What does Ben Horowitz:, a Silicon Valley investor, mean for a "good" company?


Image source: Visual China

Image source: Visual China

Titanium Media Note: this article is from Public Yourseeker (yourseeker2018), by Zeng Xiang, reproduced by authorized Titanium Media.

Each of us has different identities and may be a participant, owner, investor, observer of a company. But have you ever thought about what a company means? What does a "good" company mean?

More than six years ago, Ben Horowitz, Silicon Valley's top former entrepreneur, gave the answer:

A good place to work.

What he's trying to say is, even if a company can't do anything, it's still good place, and that's worth your work for it.. I have carefully compiled his article and hope to enlighten you.

Here's Ben's article on A16Z:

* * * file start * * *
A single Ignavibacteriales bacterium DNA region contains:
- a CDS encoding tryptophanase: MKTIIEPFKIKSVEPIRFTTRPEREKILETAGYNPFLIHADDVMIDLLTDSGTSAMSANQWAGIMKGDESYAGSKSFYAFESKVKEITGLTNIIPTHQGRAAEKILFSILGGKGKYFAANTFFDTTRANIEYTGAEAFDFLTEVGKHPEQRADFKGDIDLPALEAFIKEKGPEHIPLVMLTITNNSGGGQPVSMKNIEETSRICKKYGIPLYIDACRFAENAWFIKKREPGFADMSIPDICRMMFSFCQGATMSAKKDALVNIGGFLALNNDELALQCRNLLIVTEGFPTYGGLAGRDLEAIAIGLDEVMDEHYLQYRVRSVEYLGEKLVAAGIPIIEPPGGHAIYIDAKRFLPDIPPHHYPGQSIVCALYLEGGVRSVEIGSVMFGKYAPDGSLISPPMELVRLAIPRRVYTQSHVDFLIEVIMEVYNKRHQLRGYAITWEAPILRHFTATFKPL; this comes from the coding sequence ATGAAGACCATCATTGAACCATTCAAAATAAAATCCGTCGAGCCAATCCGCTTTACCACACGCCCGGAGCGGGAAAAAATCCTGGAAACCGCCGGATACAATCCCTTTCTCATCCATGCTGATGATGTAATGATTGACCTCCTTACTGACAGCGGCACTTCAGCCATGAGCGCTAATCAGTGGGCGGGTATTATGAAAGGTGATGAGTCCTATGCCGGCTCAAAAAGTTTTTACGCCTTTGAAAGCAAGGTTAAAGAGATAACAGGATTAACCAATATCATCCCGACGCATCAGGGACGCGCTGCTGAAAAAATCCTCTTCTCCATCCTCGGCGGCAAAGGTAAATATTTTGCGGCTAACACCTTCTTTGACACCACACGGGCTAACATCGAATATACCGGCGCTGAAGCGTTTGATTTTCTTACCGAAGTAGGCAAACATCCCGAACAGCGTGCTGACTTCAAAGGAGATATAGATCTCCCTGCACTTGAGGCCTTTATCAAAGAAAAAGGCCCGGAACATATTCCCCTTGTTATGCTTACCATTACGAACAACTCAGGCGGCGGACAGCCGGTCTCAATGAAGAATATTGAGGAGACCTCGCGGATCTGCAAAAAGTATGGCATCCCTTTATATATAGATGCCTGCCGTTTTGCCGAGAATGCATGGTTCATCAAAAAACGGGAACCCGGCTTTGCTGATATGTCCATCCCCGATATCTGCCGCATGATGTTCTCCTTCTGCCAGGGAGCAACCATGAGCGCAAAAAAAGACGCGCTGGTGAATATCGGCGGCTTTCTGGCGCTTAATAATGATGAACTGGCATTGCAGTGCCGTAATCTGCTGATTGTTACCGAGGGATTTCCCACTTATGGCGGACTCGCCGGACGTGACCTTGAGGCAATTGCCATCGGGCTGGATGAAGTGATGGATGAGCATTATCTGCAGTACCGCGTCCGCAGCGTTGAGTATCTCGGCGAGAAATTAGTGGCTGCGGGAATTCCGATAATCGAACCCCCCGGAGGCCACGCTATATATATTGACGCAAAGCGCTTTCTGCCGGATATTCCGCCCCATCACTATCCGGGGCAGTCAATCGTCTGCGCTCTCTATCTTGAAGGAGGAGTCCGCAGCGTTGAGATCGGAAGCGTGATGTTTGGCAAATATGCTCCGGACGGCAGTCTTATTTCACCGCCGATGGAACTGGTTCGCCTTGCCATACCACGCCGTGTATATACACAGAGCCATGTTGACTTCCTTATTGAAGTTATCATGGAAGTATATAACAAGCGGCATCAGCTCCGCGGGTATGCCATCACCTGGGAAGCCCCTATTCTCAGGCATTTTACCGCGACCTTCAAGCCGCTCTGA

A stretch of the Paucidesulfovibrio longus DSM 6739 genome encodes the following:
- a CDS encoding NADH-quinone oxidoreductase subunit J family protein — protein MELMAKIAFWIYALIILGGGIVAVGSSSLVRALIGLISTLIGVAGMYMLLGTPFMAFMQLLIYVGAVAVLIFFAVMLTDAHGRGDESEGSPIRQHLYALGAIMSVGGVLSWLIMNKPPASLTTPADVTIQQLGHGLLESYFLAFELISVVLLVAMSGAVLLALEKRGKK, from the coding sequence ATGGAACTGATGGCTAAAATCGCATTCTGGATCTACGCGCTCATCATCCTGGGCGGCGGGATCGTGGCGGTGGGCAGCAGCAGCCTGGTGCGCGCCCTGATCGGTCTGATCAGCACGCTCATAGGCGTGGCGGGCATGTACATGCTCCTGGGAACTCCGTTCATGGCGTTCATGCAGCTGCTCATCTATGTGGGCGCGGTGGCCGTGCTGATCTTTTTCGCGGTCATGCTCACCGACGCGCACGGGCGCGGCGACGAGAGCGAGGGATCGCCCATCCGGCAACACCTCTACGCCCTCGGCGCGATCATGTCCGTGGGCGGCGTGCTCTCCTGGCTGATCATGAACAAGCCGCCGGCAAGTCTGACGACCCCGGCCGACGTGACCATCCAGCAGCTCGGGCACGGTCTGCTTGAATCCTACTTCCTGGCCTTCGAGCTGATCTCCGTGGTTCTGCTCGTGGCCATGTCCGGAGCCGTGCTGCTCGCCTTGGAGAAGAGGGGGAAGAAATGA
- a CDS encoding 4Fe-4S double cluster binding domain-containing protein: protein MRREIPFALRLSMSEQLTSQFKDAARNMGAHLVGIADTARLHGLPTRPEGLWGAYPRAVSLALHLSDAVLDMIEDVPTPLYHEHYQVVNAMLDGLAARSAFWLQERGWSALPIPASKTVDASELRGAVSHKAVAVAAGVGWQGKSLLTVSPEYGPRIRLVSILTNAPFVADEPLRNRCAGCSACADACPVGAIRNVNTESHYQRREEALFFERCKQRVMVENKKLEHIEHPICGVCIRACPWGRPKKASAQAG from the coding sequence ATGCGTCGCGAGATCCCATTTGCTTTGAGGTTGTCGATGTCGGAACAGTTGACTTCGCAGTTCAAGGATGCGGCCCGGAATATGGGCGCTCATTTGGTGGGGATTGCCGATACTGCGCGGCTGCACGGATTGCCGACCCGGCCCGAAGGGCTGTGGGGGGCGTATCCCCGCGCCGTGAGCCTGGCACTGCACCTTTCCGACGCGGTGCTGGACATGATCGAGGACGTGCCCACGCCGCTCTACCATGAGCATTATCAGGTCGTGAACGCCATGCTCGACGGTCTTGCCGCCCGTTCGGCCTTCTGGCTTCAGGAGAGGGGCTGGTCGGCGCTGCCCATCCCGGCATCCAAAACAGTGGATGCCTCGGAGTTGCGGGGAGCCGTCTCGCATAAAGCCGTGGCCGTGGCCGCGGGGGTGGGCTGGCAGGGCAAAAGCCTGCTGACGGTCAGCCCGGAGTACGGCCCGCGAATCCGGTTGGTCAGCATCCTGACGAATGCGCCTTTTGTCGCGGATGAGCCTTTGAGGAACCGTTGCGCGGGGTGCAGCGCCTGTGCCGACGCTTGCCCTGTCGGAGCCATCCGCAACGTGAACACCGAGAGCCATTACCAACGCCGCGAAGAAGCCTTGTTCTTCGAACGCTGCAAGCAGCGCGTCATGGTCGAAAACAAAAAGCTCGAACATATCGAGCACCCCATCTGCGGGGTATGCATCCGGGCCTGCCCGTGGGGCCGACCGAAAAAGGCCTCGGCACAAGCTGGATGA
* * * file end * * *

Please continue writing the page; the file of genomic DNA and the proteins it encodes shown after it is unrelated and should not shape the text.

Because of the conviction of employee training, I have given many training courses to employees at Opsware. At the time, I made it clear that I hope that every manager can have a short meeting with his staff on a regular basis. I even gave specific methods to avoid possible problems.

But one day, I went to work happily and was surprised to find that one of my managers hadn't had a short meeting with any of his employees for more than six months.

I am very surprised. I have not opened it for more than six months. I spent so much time on employee management, preparing a lot of materials to train them, and actually got such a result? If everyone does not listen to me, what is the point of me coming to work?

I have always believed that by example, people in the company can grow the way I expected. But why didn't everyone get into such a good habit? Have I lost my authority?

I recalled a conversation with my father many years ago, the subject of which was related to Tommy Heinsohn (who was then the Boston Celtics basketball team coach).

Tommy Heinsohn was one of the world's most successful coaches, leading the team to two NBA championships. However, he quickly went downhill and still holds the league's worst record.

I asked my father why this had happened. He said: